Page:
But the music! Sometimes it plays like it's stuff Carol should remember---but it's not. She disappeared in 1989, so---
Oh. Gone six years. 1989+6=1995. So that's settled. Except no way that Babe poster's up in Blockbuster, then. #WORSTMOVIEEVER
I will say it was distressing---viscerally and much more than I would have guessed---to have aliens shoot twenty or thirty missiles right at my hometown. Because they did. And I didn't like it.
The youngified Nick Fury was better than the youngified Phil Coulson who sometimes looked like he was in Harold Lloyd makeup, but both were impressive. I never doubted the Fury.
I look forward to seeing it again.
This came out just before I came home from my mission, but somehow, being an Adult, I still managed to watch in a good many times between arrival and setting off again. I don't think I've seen it anywhere (before today) asides my parents' home, yet I know it very, very well. My younger siblings must have really loved it.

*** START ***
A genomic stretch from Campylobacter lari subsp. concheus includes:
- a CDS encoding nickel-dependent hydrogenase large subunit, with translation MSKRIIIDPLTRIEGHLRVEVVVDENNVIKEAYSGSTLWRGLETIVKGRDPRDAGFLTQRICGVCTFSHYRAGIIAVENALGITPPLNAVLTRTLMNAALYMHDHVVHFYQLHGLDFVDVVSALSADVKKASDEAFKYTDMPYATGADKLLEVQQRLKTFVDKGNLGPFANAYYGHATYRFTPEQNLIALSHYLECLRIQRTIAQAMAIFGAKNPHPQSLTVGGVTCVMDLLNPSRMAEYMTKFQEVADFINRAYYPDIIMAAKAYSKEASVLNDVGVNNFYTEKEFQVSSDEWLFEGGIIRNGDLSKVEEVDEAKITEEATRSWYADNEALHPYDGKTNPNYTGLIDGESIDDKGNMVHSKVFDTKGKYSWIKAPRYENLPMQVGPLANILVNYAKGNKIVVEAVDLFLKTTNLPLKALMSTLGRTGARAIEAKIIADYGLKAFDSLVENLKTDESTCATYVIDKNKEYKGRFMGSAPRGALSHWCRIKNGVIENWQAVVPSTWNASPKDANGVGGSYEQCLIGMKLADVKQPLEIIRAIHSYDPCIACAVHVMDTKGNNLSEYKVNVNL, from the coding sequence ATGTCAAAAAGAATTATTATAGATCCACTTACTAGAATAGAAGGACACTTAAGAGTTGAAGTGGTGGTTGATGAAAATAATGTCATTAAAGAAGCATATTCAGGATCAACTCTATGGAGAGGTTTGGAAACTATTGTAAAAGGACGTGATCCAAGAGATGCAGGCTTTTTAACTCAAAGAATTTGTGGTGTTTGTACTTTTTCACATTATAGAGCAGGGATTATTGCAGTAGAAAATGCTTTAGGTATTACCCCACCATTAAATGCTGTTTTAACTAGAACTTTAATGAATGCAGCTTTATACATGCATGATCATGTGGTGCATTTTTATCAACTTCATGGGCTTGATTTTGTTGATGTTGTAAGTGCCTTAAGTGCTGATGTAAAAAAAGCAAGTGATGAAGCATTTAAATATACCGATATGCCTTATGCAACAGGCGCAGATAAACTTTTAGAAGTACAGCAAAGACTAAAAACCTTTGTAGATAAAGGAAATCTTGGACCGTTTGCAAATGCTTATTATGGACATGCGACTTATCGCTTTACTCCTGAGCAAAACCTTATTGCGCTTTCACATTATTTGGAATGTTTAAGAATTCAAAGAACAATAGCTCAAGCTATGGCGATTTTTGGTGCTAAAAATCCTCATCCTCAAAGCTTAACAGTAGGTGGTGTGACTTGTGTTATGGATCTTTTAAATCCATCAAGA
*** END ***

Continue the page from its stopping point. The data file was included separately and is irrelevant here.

This was a showing-it-to-the-kids event and they liked it. What's not to like? It's a mix of stupidity and absurdity yet well written! The jokes are clever, the film waxes meta without self-indulgence---everyone is respected young and old even though there are at least five to-the-crotch shots. How does that happen?
I already liked Brendan Fraser at this point, but it's how I met Leslie Mann. It's probably how John Cleese solidified his identity as anything other than one of the Monty Python guys for me.
I was afraid this would not hold up, but it does. Even the CG's not bad. Few live-action cartoons have embraced their cartoon heritage so thoroughly and successfully.
It's also interesting---somehow I don't think I'd ever thought this before, but clearly those old Jay Ward cartoons hold a powerful influence. The narrator in Powerpuff Girls, for instance, is a clear descendent of Jay Ward narrators.